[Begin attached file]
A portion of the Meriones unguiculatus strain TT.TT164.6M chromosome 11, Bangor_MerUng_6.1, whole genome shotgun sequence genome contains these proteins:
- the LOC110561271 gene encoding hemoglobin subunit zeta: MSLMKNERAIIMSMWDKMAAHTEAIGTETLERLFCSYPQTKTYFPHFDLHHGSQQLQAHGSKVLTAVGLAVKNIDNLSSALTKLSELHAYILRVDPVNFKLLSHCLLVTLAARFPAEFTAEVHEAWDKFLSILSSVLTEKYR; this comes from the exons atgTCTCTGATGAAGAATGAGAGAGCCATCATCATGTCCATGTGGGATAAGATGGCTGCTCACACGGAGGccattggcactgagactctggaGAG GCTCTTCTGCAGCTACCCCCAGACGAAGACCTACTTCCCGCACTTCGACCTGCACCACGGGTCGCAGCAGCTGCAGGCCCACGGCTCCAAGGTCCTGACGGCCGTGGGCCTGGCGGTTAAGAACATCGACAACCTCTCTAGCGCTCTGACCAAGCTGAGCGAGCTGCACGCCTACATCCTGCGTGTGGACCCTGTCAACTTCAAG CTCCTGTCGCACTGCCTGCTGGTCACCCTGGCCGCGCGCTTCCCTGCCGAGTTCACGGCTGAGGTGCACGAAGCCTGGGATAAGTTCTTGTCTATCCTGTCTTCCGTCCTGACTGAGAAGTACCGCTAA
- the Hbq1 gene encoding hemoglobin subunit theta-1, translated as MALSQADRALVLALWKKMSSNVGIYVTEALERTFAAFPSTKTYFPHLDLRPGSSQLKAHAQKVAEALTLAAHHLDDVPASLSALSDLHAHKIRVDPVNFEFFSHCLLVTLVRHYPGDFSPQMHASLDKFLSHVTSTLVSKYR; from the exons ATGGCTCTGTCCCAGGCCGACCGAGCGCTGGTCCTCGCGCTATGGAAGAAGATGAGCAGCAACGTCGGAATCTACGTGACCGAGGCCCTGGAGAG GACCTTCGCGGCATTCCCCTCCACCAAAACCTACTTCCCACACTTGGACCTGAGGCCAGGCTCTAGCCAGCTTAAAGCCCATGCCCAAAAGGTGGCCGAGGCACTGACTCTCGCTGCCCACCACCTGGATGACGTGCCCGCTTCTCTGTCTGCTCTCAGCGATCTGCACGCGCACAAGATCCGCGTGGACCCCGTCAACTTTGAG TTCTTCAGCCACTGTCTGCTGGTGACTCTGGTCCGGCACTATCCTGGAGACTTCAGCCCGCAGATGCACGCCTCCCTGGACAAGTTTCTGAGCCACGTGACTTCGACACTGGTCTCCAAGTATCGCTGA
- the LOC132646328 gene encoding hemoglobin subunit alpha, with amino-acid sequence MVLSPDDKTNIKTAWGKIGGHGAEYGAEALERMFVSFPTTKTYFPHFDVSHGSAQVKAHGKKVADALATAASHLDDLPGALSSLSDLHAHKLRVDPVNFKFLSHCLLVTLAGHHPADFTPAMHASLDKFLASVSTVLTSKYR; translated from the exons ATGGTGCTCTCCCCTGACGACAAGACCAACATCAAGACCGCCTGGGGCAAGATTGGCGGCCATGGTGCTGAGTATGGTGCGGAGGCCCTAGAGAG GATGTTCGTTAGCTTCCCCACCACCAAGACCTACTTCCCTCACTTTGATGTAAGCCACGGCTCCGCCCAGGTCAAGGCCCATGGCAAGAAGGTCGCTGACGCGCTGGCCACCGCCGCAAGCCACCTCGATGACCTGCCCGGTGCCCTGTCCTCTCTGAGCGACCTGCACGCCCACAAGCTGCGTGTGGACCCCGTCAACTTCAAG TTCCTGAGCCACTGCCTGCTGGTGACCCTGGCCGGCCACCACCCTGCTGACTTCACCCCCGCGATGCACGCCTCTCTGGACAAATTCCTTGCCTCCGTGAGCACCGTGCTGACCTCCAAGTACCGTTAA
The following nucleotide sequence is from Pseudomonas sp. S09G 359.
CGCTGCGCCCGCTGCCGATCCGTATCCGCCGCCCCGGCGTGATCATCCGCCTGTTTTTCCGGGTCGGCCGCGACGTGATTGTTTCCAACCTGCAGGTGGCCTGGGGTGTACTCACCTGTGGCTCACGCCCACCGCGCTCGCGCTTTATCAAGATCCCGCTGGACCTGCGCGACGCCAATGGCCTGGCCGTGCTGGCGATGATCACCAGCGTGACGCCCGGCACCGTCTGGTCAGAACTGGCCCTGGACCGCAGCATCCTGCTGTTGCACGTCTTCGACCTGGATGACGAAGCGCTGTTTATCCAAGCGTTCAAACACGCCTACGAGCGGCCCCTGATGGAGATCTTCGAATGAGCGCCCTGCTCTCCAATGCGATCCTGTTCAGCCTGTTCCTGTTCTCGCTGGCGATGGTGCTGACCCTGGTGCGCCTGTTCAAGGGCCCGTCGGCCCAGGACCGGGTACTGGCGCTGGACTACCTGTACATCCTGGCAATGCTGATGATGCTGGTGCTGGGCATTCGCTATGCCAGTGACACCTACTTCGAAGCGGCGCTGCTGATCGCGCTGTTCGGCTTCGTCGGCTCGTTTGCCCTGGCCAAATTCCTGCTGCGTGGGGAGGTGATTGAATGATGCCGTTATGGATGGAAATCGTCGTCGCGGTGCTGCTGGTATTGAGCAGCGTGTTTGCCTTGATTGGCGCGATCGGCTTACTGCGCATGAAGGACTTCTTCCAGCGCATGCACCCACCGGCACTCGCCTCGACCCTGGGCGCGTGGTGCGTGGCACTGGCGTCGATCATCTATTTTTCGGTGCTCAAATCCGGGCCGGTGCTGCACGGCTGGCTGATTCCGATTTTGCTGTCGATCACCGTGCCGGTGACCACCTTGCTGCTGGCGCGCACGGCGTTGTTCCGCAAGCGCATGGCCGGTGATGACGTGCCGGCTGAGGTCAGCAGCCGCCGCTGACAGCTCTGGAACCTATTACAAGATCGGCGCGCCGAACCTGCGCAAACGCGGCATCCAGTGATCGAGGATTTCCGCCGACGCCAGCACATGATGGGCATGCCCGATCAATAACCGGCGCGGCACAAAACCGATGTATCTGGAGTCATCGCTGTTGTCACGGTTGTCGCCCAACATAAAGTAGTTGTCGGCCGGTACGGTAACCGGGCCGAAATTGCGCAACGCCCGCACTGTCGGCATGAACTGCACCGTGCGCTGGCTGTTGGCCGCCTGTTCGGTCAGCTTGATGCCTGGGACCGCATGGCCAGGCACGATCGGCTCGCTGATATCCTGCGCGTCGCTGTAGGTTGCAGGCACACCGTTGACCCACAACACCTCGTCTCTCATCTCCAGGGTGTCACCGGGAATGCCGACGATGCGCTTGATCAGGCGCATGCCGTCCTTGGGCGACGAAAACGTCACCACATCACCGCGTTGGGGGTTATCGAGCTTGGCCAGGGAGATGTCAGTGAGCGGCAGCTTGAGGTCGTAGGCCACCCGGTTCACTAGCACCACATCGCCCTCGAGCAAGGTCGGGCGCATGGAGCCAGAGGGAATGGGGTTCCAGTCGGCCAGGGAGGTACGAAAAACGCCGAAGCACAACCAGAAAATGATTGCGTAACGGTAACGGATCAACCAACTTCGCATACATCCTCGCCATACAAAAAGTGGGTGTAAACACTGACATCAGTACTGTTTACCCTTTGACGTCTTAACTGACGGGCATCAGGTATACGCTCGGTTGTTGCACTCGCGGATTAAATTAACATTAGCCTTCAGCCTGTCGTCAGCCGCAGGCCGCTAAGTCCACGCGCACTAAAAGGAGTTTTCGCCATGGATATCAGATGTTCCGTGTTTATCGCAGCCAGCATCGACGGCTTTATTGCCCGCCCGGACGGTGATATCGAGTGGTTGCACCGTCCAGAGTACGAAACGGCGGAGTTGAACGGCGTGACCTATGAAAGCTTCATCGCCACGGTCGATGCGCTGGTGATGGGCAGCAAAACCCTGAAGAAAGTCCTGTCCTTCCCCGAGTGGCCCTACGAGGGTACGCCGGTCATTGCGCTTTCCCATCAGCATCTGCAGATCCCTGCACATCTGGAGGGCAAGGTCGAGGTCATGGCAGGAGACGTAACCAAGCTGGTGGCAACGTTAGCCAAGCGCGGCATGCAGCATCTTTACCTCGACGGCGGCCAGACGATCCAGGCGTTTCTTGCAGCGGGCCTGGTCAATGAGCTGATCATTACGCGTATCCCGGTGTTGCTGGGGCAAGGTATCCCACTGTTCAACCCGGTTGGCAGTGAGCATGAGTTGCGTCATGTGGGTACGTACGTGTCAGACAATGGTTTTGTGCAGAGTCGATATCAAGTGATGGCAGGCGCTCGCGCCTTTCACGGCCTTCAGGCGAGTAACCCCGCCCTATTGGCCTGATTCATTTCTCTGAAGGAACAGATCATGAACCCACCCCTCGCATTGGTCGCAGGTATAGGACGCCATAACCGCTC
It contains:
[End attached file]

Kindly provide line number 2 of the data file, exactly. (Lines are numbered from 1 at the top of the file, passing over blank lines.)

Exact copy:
- the LOC110561271 gene encoding hemoglobin subunit zeta: MSLMKNERAIIMSMWDKMAAHTEAIGTETLERLFCSYPQTKTYFPHFDLHHGSQQLQAHGSKVLTAVGLAVKNIDNLSSALTKLSELHAYILRVDPVNFKLLSHCLLVTLAARFPAEFTAEVHEAWDKFLSILSSVLTEKYR; this comes from the exons atgTCTCTGATGAAGAATGAGAGAGCCATCATCATGTCCATGTGGGATAAGATGGCTGCTCACACGGAGGccattggcactgagactctggaGAG GCTCTTCTGCAGCTACCCCCAGACGAAGACCTACTTCCCGCACTTCGACCTGCACCACGGGTCGCAGCAGCTGCAGGCCCACGGCTCCAAGGTCCTGACGGCCGTGGGCCTGGCGGTTAAGAACATCGACAACCTCTCTAGCGCTCTGACCAAGCTGAGCGAGCTGCACGCCTACATCCTGCGTGTGGACCCTGTCAACTTCAAG CTCCTGTCGCACTGCCTGCTGGTCACCCTGGCCGCGCGCTTCCCTGCCGAGTTCACGGCTGAGGTGCACGAAGCCTGGGATAAGTTCTTGTCTATCCTGTCTTCCGTCCTGACTGAGAAGTACCGCTAA